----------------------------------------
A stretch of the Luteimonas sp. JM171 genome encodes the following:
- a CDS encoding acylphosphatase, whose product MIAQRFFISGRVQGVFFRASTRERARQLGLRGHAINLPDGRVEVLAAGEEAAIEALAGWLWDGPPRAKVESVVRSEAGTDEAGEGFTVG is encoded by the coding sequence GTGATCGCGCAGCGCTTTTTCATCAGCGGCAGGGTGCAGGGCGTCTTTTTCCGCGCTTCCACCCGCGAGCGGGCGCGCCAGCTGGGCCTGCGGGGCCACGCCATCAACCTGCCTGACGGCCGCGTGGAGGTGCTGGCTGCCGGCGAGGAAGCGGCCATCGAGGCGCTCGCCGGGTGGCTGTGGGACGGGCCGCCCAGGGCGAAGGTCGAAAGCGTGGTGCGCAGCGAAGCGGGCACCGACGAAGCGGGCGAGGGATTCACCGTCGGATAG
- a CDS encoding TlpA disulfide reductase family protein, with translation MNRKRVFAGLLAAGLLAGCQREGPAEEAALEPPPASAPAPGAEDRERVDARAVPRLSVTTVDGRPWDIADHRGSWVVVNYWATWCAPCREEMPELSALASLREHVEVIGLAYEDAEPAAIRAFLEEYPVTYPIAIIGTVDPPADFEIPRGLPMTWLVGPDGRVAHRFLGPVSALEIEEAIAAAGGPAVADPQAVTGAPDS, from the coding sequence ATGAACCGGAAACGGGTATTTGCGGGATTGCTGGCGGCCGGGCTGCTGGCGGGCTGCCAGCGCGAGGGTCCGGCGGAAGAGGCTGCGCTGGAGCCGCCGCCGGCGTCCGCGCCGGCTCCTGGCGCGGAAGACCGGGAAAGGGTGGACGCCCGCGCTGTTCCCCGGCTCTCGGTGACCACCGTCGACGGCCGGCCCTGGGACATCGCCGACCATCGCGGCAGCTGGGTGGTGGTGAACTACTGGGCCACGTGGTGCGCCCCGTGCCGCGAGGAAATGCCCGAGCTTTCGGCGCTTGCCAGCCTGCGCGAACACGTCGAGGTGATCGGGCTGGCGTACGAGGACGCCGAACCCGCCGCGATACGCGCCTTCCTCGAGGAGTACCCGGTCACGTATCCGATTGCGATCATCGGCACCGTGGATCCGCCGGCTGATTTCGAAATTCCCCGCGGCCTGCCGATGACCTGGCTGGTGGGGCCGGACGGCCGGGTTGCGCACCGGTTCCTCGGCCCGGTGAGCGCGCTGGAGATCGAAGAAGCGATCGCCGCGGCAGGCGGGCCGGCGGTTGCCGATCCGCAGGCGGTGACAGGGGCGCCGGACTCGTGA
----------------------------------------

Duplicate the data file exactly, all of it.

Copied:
A stretch of the Luteimonas sp. JM171 genome encodes the following:
- a CDS encoding acylphosphatase, whose product MIAQRFFISGRVQGVFFRASTRERARQLGLRGHAINLPDGRVEVLAAGEEAAIEALAGWLWDGPPRAKVESVVRSEAGTDEAGEGFTVG is encoded by the coding sequence GTGATCGCGCAGCGCTTTTTCATCAGCGGCAGGGTGCAGGGCGTCTTTTTCCGCGCTTCCACCCGCGAGCGGGCGCGCCAGCTGGGCCTGCGGGGCCACGCCATCAACCTGCCTGACGGCCGCGTGGAGGTGCTGGCTGCCGGCGAGGAAGCGGCCATCGAGGCGCTCGCCGGGTGGCTGTGGGACGGGCCGCCCAGGGCGAAGGTCGAAAGCGTGGTGCGCAGCGAAGCGGGCACCGACGAAGCGGGCGAGGGATTCACCGTCGGATAG
- a CDS encoding TlpA disulfide reductase family protein, with translation MNRKRVFAGLLAAGLLAGCQREGPAEEAALEPPPASAPAPGAEDRERVDARAVPRLSVTTVDGRPWDIADHRGSWVVVNYWATWCAPCREEMPELSALASLREHVEVIGLAYEDAEPAAIRAFLEEYPVTYPIAIIGTVDPPADFEIPRGLPMTWLVGPDGRVAHRFLGPVSALEIEEAIAAAGGPAVADPQAVTGAPDS, from the coding sequence ATGAACCGGAAACGGGTATTTGCGGGATTGCTGGCGGCCGGGCTGCTGGCGGGCTGCCAGCGCGAGGGTCCGGCGGAAGAGGCTGCGCTGGAGCCGCCGCCGGCGTCCGCGCCGGCTCCTGGCGCGGAAGACCGGGAAAGGGTGGACGCCCGCGCTGTTCCCCGGCTCTCGGTGACCACCGTCGACGGCCGGCCCTGGGACATCGCCGACCATCGCGGCAGCTGGGTGGTGGTGAACTACTGGGCCACGTGGTGCGCCCCGTGCCGCGAGGAAATGCCCGAGCTTTCGGCGCTTGCCAGCCTGCGCGAACACGTCGAGGTGATCGGGCTGGCGTACGAGGACGCCGAACCCGCCGCGATACGCGCCTTCCTCGAGGAGTACCCGGTCACGTATCCGATTGCGATCATCGGCACCGTGGATCCGCCGGCTGATTTCGAAATTCCCCGCGGCCTGCCGATGACCTGGCTGGTGGGGCCGGACGGCCGGGTTGCGCACCGGTTCCTCGGCCCGGTGAGCGCGCTGGAGATCGAAGAAGCGATCGCCGCGGCAGGCGGGCCGGCGGTTGCCGATCCGCAGGCGGTGACAGGGGCGCCGGACTCGTGA